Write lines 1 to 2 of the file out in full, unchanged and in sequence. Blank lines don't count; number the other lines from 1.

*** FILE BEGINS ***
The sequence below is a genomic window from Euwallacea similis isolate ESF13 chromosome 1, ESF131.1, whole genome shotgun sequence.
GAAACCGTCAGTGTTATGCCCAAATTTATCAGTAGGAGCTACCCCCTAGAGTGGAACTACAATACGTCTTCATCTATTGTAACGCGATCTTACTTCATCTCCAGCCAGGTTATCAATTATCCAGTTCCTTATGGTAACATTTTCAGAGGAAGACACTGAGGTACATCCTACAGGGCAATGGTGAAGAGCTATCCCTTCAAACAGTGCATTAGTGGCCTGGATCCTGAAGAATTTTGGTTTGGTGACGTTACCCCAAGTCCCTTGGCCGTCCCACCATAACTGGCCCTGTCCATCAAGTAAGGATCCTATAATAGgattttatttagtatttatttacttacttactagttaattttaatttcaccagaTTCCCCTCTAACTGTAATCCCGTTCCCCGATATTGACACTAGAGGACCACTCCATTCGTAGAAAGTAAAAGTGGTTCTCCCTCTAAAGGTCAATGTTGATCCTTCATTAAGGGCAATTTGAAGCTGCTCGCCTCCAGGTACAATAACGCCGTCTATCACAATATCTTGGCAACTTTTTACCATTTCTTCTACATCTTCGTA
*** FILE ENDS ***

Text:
The sequence below is a genomic window from Euwallacea similis isolate ESF13 chromosome 1, ESF131.1, whole genome shotgun sequence.
GAAACCGTCAGTGTTATGCCCAAATTTATCAGTAGGAGCTACCCCCTAGAGTGGAACTACAATACGTCTTCATCTATTGTAACGCGATCTTACTTCATCTCCAGCCAGGTTATCAATTATCCAGTTCCTTATGGTAACATTTTCAGAGGAAGACACTGAGGTACATCCTACAGGGCAATGGTGAAGAGCTATCCCTTCAAACAGTGCATTAGTGGCCTGGATCCTGAAGAATTTTGGTTTGGTGACGTTACCCCAAGTCCCTTGGCCGTCCCACCATAACTGGCCCTGTCCATCAAGTAAGGATCCTATAATAGgattttatttagtatttatttacttacttactagttaattttaatttcaccagaTTCCCCTCTAACTGTAATCCCGTTCCCCGATATTGACACTAGAGGACCACTCCATTCGTAGAAAGTAAAAGTGGTTCTCCCTCTAAAGGTCAATGTTGATCCTTCATTAAGGGCAATTTGAAGCTGCTCGCCTCCAGGTACAATAACGCCGTCTATCACAATATCTTGGCAACTTTTTACCATTTCTTCTACATCTTCGTA